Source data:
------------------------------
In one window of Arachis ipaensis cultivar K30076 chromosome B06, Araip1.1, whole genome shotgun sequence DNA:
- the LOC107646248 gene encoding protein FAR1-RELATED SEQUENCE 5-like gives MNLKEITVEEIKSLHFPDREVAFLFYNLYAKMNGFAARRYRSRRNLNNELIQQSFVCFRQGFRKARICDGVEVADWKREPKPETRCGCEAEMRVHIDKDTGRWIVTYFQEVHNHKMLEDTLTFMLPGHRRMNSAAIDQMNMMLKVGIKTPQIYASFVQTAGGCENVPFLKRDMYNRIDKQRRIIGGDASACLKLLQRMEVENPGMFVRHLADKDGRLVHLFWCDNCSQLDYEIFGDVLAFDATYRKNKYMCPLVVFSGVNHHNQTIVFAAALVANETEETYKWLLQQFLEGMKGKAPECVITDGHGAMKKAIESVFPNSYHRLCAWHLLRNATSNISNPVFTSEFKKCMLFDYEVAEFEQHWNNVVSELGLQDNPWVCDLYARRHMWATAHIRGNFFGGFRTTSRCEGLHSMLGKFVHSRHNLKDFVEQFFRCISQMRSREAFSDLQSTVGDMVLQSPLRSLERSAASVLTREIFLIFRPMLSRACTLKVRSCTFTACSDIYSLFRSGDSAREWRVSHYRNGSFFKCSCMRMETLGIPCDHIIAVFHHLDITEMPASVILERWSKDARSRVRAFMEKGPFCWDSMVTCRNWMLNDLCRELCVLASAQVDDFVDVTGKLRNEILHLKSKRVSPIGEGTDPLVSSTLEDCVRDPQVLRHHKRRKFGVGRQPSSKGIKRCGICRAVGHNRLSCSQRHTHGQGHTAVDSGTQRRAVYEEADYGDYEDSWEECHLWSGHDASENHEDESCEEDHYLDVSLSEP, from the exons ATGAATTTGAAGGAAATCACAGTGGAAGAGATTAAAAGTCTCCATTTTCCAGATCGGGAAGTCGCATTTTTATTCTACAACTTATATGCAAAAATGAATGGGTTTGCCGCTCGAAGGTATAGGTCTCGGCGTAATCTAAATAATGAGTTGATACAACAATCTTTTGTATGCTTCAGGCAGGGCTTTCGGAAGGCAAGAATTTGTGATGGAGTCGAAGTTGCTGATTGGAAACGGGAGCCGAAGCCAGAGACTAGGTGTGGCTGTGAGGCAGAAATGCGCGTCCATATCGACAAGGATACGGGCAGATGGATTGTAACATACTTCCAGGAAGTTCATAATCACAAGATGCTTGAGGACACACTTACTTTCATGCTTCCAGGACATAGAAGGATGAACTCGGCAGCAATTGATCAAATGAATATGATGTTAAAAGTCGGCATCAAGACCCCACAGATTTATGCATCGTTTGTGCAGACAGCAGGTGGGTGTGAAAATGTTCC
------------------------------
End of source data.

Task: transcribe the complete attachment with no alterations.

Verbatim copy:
In one window of Arachis ipaensis cultivar K30076 chromosome B06, Araip1.1, whole genome shotgun sequence DNA:
- the LOC107646248 gene encoding protein FAR1-RELATED SEQUENCE 5-like gives MNLKEITVEEIKSLHFPDREVAFLFYNLYAKMNGFAARRYRSRRNLNNELIQQSFVCFRQGFRKARICDGVEVADWKREPKPETRCGCEAEMRVHIDKDTGRWIVTYFQEVHNHKMLEDTLTFMLPGHRRMNSAAIDQMNMMLKVGIKTPQIYASFVQTAGGCENVPFLKRDMYNRIDKQRRIIGGDASACLKLLQRMEVENPGMFVRHLADKDGRLVHLFWCDNCSQLDYEIFGDVLAFDATYRKNKYMCPLVVFSGVNHHNQTIVFAAALVANETEETYKWLLQQFLEGMKGKAPECVITDGHGAMKKAIESVFPNSYHRLCAWHLLRNATSNISNPVFTSEFKKCMLFDYEVAEFEQHWNNVVSELGLQDNPWVCDLYARRHMWATAHIRGNFFGGFRTTSRCEGLHSMLGKFVHSRHNLKDFVEQFFRCISQMRSREAFSDLQSTVGDMVLQSPLRSLERSAASVLTREIFLIFRPMLSRACTLKVRSCTFTACSDIYSLFRSGDSAREWRVSHYRNGSFFKCSCMRMETLGIPCDHIIAVFHHLDITEMPASVILERWSKDARSRVRAFMEKGPFCWDSMVTCRNWMLNDLCRELCVLASAQVDDFVDVTGKLRNEILHLKSKRVSPIGEGTDPLVSSTLEDCVRDPQVLRHHKRRKFGVGRQPSSKGIKRCGICRAVGHNRLSCSQRHTHGQGHTAVDSGTQRRAVYEEADYGDYEDSWEECHLWSGHDASENHEDESCEEDHYLDVSLSEP, from the exons ATGAATTTGAAGGAAATCACAGTGGAAGAGATTAAAAGTCTCCATTTTCCAGATCGGGAAGTCGCATTTTTATTCTACAACTTATATGCAAAAATGAATGGGTTTGCCGCTCGAAGGTATAGGTCTCGGCGTAATCTAAATAATGAGTTGATACAACAATCTTTTGTATGCTTCAGGCAGGGCTTTCGGAAGGCAAGAATTTGTGATGGAGTCGAAGTTGCTGATTGGAAACGGGAGCCGAAGCCAGAGACTAGGTGTGGCTGTGAGGCAGAAATGCGCGTCCATATCGACAAGGATACGGGCAGATGGATTGTAACATACTTCCAGGAAGTTCATAATCACAAGATGCTTGAGGACACACTTACTTTCATGCTTCCAGGACATAGAAGGATGAACTCGGCAGCAATTGATCAAATGAATATGATGTTAAAAGTCGGCATCAAGACCCCACAGATTTATGCATCGTTTGTGCAGACAGCAGGTGGGTGTGAAAATGTTCC